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A recent devotional reading allowed me to revisit the dedication of Solomon’s temple. Those chapters in 1 Kings (as well as 2 Chronicles) recount a monumental event in the history of the Old Testament, but this time my heart took me in a different direction.

The temple’s dedication represented a convergence of significance and success for Solomon. As David’s son, Solomon completed his father’s charge. This day marked the completion of the project that required 183,600 workers and over 50 billion dollars. The nation had united, worked, and succeeded in constructing the most magnificent edifice in Israel’s history. And above all, God honored the effort with His visible presence and confirmed His covenant.

Each of these factors is exhilarating for a leader. In moments like this, one’s heart is revealed through words. Solomon’s words offer a challenge to leaders today. With all of Israel watching, with his father’s charge and dream fulfilled, with herds of animals sacrificed and the labors of so many shining as the backdrop, Solomon prayed:

 “But will God really dwell on earth? The heavens, even the highest heaven cannot contain you. How much less this temple I have built.” (1 Kings 8:27)

For all that had been accomplished and all the success this day represented, in his heart, Solomon’s God was still bigger than Solomon’s temple.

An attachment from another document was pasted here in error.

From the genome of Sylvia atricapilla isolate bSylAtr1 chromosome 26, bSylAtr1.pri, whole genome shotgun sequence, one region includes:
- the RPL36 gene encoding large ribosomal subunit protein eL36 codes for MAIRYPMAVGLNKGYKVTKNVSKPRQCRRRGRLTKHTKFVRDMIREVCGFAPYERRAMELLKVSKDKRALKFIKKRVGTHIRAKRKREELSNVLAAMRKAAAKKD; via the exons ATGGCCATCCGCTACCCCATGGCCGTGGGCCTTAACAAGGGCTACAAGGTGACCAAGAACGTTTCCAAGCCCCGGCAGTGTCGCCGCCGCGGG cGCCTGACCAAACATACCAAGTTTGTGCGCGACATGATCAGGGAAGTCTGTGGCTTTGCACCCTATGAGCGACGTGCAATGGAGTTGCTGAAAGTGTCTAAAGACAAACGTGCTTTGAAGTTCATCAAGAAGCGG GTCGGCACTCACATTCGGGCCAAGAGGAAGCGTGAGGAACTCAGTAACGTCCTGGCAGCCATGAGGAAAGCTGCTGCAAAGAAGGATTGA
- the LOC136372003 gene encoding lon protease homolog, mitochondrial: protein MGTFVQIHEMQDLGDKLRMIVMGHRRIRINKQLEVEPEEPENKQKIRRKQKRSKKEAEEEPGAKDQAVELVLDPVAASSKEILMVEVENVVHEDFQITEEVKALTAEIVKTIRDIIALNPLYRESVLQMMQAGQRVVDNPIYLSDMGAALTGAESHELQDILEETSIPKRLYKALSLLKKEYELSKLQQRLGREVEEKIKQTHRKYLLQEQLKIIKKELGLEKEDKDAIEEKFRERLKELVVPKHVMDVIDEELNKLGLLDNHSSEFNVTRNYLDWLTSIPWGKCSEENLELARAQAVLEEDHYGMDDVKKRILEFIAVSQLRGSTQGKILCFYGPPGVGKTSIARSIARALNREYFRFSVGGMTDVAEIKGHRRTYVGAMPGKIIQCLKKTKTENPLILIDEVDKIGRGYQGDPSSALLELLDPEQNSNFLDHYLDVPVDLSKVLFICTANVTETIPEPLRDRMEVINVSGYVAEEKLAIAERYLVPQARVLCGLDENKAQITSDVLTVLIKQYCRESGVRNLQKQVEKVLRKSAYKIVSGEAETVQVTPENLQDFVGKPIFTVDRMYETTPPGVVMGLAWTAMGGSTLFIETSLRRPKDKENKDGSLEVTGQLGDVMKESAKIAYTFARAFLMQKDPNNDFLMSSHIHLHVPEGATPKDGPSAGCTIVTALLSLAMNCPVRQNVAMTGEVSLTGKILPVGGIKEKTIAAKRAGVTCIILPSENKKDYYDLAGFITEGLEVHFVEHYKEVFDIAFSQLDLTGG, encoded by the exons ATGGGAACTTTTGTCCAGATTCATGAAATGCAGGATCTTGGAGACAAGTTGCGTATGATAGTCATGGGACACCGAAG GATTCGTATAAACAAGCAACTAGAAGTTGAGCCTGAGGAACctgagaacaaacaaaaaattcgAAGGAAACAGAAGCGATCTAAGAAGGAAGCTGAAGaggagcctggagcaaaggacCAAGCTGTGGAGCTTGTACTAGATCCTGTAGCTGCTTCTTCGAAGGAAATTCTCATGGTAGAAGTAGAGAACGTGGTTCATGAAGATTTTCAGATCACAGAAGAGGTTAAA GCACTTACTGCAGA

While this perspective is theologically sound, it is difficult to remember in times of pressure and even more difficult to hold on to in times of success. Whether we are teaching a class, building a church, launching a ministry, or simply carrying out today’s duties, God must remain far bigger than our tasks. Here is a wonderful tool for balance.

 Sacred and motivational speakers alike challenge us as leaders to dream big. I believe God leads us to bold initiatives. Big dreams stir congregations, create momentum, and honor God. But big dreams require a bigger God. As long as our perspective sees our projects and service as smaller than the God we serve, we are in a great position to succeed and see His glory.

 As I have advanced in ministry, my dreams have grown. This visit to Solomon’s temple reminded me to guard my thinking and keep God, His desires, and His power bigger than the dreams I have in ministry.